You don’t need advantage on the attack roll if another enemy of the target is within 5 feet of it, that enemy isn’t incapacitated, and you don’t have disadvantage on the attack roll.

That said, the feature description of Sneak Attack also says:

you know how to strike subtly and exploit a foe’s distraction.

The idea here is that when you have an ally engaged within 5 feet of the target, that ally is sufficiently distracting your target so that you can get off a good shot. I have always ruled that a swallowed creature is no longer providing this level of distraction and so does not qualify your attack for sneak attack. This explanation has always been received well by my players the few times this has happened.

dnd 5e – Can a Swashbuckler Rogue use sneak attack on an isolated target at OVER five feet(Ranged)?

The Swashbuckler’s Rakish Audacity method of using Sneak Attack requires that you be adjacent to your target

The feature states (emphasis mine):

(…) you don’t need advantage on the attack roll to use your Sneak Attack against a creature if you are within 5 feet of it, no other creatures are within 5 feet of you, and you don’t have disadvantage on the attack roll. All the other rules for Sneak Attack still apply to you.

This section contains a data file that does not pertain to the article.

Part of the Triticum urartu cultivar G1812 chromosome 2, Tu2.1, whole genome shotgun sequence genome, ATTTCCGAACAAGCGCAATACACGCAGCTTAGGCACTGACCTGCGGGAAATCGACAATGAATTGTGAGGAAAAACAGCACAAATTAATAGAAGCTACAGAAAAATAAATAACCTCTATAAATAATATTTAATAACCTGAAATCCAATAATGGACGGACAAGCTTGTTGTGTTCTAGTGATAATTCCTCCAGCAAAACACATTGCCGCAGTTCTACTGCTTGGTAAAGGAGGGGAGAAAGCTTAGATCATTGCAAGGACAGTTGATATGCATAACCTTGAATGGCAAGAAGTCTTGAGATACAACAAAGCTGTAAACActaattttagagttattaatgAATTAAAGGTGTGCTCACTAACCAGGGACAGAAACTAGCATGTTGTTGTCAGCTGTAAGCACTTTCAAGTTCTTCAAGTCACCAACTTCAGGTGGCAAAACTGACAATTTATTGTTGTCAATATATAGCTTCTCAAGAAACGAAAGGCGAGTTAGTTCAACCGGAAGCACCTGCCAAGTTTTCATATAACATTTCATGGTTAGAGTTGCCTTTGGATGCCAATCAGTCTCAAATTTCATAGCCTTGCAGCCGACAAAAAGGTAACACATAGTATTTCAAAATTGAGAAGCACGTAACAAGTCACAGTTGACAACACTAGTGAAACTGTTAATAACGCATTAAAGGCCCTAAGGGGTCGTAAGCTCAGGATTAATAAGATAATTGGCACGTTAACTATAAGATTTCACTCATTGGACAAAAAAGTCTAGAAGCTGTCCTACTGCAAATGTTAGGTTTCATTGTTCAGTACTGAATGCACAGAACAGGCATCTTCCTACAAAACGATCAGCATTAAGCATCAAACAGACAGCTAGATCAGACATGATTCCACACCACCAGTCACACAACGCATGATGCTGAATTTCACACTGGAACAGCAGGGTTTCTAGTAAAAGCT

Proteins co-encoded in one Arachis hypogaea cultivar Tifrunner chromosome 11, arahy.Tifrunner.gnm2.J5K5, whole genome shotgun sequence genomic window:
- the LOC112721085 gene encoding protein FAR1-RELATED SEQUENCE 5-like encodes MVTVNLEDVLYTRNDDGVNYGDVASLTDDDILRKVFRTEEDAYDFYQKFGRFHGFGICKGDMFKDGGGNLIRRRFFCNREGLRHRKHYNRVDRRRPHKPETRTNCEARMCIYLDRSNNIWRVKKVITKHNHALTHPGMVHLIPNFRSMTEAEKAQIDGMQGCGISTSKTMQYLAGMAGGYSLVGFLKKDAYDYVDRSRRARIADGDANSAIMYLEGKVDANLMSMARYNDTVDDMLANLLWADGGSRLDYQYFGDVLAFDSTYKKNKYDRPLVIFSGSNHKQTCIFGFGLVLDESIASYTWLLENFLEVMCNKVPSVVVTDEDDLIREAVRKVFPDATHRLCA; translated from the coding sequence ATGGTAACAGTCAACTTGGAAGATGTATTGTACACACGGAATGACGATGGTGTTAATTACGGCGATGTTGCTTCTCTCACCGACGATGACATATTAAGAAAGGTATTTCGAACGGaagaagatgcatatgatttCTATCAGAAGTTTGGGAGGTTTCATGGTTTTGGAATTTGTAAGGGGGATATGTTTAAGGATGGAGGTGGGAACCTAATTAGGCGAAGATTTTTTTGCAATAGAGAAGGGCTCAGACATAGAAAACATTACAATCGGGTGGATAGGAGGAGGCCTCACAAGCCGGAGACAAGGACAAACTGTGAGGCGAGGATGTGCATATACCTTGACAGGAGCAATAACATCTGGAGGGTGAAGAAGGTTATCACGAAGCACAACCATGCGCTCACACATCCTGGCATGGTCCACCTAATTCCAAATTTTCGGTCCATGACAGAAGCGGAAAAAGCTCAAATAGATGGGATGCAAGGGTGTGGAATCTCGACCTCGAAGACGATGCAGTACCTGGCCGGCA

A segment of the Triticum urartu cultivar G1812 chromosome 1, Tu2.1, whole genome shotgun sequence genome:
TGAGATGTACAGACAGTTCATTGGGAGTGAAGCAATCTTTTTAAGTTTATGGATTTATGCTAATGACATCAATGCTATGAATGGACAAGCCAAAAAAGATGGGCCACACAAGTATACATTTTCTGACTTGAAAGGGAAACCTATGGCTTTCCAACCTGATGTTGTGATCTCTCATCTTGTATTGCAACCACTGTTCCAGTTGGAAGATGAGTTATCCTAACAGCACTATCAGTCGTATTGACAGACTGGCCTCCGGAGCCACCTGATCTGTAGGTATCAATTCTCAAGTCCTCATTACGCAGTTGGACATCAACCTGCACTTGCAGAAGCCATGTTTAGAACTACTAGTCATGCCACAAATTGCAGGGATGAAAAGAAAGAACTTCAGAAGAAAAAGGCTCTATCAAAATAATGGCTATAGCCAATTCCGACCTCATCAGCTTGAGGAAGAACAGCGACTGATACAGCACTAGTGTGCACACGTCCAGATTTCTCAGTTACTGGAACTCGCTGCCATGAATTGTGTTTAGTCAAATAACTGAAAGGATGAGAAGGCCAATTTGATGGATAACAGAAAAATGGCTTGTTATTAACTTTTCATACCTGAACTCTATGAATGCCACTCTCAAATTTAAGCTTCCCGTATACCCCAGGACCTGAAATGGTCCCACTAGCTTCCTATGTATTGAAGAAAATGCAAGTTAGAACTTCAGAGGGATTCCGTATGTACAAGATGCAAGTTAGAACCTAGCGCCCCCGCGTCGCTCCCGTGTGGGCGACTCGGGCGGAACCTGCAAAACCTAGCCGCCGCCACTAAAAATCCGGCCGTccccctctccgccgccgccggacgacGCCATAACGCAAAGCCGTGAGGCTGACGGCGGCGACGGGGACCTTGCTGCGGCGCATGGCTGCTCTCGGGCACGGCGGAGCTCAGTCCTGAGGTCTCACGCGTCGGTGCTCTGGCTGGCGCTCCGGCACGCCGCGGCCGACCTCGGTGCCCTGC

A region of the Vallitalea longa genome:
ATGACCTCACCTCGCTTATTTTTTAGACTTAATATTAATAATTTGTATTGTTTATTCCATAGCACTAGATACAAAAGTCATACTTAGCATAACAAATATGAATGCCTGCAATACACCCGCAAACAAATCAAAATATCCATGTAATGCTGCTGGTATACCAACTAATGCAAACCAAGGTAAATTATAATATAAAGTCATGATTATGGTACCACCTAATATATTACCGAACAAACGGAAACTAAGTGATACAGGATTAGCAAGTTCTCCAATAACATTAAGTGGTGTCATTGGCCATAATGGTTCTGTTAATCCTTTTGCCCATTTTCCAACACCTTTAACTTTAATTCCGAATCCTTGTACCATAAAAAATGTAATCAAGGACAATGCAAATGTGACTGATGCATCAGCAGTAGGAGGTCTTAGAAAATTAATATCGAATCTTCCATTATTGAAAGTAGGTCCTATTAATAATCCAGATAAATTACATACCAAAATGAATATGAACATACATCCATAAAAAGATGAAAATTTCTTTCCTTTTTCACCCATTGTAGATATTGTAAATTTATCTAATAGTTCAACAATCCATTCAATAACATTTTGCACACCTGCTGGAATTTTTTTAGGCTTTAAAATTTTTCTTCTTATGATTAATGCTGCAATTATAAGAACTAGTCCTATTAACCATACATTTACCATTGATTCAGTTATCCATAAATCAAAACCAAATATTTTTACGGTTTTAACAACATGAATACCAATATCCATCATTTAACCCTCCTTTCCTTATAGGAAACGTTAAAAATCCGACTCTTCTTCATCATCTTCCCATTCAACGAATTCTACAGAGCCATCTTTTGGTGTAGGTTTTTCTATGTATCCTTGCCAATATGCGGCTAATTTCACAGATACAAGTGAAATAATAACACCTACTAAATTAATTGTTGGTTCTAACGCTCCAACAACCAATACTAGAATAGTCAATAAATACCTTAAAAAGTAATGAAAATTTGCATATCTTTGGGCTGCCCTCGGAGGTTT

This means that all three of those conditions must be met to use this new method of Sneak Attack, while also following all the regular Sneak Attack rules. One of those three conditions is that you must be within 5 feet of your target.


An overly long sidenote on a different printing

Note that the Sword Coast Adventurer’s Guide (SCAG) has the feature worded as follows:

(…) you don’t need advantage on your attack roll to use your Sneak Attack if no creature other than your target is within 5 feet of you. All the other rules for the Sneak Attack class feature still apply to you.